1. Reminder: Please use our affiliate links for holiday shopping!

How to use manual lens?

Discussion in 'Adapted Lenses' started by MikeCaine, May 29, 2013.

  1. MikeCaine

    MikeCaine TalkEmount Rookie

    21
    Nov 28, 2012
    Isle of Man
    I'm sure I've seen it somewhere before, but now I need it I'm damned if I can find it again.

    Having finally received a Fotidiox lens mount adaptor for Canon FD lenses how do I use, for example my Canon 50mm f 1.4 SSC lens, on my NEX-7

    Is it as simple as sticking the camera in aperture mode, selecting an aperture on the lens, and away you go?

    How do Canon FD prime lenses generally measure up to Sony lenses, e.g. 10-18 and 18-200?
     
  2. xXx1

    xXx1 TalkEmount All-Pro

    Jan 15, 2013
    You must have 'release without lens' on.

    Prime lenses from every major manufacturer are generally ok or good but in the old days lenses below 24 mm were expensive and rare. Same over 300 mm. Zooms have developed much more than primes. One major benefit from primes is speed. You can have 50mm/1.4 quite cheaply that way.
     
  3. MikeCaine

    MikeCaine TalkEmount Rookie

    21
    Nov 28, 2012
    Isle of Man
    Thanks

    I figured the release w/o lens bit.

    I only had a quick play yesterday evening and it seems to work if I stick in in A mode on the NEX and manually select an aperture on the lens, but is that the best (or easiest) way to use it?

    I'd half expected to have to manually set an aperture on the body and match it on the lens but it doesn't seem to work that way.

    I don't really want to go manual; it's bad enough remembering to have to manually focus all over again :)

    Do the S or P modes offer any benefits with a lens adaptor?
     
  4. xXx1

    xXx1 TalkEmount All-Pro

    Jan 15, 2013
    I think that manual aperture is ok. Even manual focus is ok if subject isn't moving and focusing Nex is much more accurate than SLR.

    S gives you possibility to choose ISO automatically (fixed aperture and speed). P adjusts both speed and ISO. I use either M (flash) or A.
     
  5. MikeCaine

    MikeCaine TalkEmount Rookie

    21
    Nov 28, 2012
    Isle of Man
    Thanks for that

    I've just remembered it was Gary Friedman's NEX book where I'd read about using manual lenses with adaptors. I'll check that out this evening, dig out some more Canon lenses and give it all a good go over the weekend.
     
  6. davect01

    davect01 Super Moderator

    Aug 20, 2011
    Fountain Hills, AZ
    Dave
    If you have aperture adjustment on your lens, like I do on mine put it in "S" mode.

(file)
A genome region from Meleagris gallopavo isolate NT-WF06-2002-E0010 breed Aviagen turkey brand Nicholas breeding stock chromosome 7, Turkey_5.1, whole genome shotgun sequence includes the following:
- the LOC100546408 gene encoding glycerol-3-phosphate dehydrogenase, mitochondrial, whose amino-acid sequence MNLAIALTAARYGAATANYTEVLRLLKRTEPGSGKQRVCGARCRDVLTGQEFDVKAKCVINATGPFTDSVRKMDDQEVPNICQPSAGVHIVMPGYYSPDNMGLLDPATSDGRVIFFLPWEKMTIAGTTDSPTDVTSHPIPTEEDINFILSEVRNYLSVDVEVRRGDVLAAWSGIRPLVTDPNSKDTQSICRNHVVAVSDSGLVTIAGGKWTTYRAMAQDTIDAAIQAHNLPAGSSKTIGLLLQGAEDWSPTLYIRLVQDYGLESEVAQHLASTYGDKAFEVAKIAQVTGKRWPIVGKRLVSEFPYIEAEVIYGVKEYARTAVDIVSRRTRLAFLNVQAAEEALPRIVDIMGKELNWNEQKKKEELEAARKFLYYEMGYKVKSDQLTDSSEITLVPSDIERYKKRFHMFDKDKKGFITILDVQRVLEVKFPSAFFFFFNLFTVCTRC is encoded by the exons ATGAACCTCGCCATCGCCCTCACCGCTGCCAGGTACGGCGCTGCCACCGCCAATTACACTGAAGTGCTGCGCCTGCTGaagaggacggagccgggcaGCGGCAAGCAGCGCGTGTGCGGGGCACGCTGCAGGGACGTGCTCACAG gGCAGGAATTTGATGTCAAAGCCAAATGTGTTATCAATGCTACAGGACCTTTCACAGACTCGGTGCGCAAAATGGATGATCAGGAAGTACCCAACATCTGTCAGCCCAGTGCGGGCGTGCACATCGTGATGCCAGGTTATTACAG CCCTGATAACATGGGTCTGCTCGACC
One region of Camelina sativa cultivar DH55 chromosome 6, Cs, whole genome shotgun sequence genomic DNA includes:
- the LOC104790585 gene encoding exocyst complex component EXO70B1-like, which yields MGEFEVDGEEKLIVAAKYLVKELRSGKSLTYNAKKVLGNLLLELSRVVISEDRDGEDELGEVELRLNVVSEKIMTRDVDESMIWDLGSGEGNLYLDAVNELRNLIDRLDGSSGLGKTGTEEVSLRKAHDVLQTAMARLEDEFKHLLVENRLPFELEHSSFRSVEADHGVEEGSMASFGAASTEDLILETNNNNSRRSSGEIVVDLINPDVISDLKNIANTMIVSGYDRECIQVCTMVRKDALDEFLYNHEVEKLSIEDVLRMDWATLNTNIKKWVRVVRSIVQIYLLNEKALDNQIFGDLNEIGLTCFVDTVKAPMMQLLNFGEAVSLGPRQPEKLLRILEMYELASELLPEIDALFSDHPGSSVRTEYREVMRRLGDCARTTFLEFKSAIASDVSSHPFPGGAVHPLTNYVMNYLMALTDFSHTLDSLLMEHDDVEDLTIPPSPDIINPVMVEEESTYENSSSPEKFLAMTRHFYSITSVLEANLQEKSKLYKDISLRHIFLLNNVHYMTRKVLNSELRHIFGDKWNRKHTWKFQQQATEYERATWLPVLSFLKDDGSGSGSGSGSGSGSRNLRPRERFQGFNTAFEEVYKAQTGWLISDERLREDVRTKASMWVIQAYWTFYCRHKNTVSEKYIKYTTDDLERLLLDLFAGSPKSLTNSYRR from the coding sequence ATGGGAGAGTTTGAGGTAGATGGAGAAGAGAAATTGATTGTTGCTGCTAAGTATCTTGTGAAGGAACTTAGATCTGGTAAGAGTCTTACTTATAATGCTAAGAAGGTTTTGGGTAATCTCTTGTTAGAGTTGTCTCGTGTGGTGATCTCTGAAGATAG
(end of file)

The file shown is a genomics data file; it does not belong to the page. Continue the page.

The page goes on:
Aperture adjustment on the lens itself, shutter speed on the camera.
     
  7. Bugleone

    Bugleone TalkEmount Veteran

    210
    Aug 21, 2011
    Just bear in mind that FD requires an adaptor that allows the iris diaphragm of the lens to be stopped down/up.....make sure that the iris ring on adaptor is 'open' before fitting to lens or you won't be able to activate the iris.....

    ........Setting the NEX to 'A' ie, aperture priority is the best solution as it allows you to set whatever aperture you wish on the lens,.....the camera sets the right shutter speed by means of it's light metering.
     
  8. addieleman

    addieleman Passionate amateur

    Nov 13, 2012
    Netherlands
    Ad Dieleman
    I think so, I often use S mode with an MF lens in combination with auto ISO. Then you can set the shutter speed you feel is right, set the aperture you want on the lens and let the camera decide on the ISO value. That's in fact full manual control of aperture and shutter speed while the correct exposure is dealt with by the camera and that's something you can't do with a native lens! I'd really like to have an M mode with auto ISO option and for the life of me, I can't understand why camera makers continue to refuse to offer that option.
     
  9. dshin525

    dshin525 TalkEmount Regular

    67
    Jan 4, 2013
    Initially i used A mode....closest to auto as you can get with a manual lens. Then i just went M mode...forced me to get used to how different adjustments affect the exposure. Also allowed me to learn the camera controls like it was 2nd nature...I can scroll thru adjustments without looking where Im putting my thumb. And it forced me to take my time for each shot, which forced me to think about each shot before I took them.
     
  10. Amamba

    Amamba TalkEmount All-Pro

    Apr 13, 2013
    SE MI
    ^^^^ This.

    This way, you get to set the aperture, shutter speed, and (optionally) EC value, and camera sets the ISO. Beats the manual mode on Nex where ISO has to be pre-set (full manual). I am more used to the way M is implemented on Canon DSLRs, where you can use Auto ISO with it to make things easier. Which is what the above setup would give you.
     
  11. Jaf-Photo

    Jaf-Photo TalkEmount Veteran

    484
    Mar 25, 2013
    The easiest setting to start with should be Aperture Priority. Then you only need to work the manual rings on the lens and let the camera do the light metering. I usually set ISO as low as light conditions will allow, as I like clean photos. Light metering can also be adjusted to the type of photo you are taking, eg. Multi for wide shots, Center for medium range shots and spot metering for closeups (and all variations that you may find useful). If you don't want to change light metering, I find that Center gives the best average results.

    When I shoot in tricky light conditions, I use M mode to set shutter time myself, in order to get the correct exposure.
     
  12. GaryR60

    GaryR60 TalkEmount Regular

    56
    May 12, 2013
    Seattle
    Release Without Lens must be enabled first, then you'll want to set the camera to MF or DMF. You can use Aperture, if you prefer, or Manual.
     
  13. pfbz

    pfbz New to TalkEmount

    8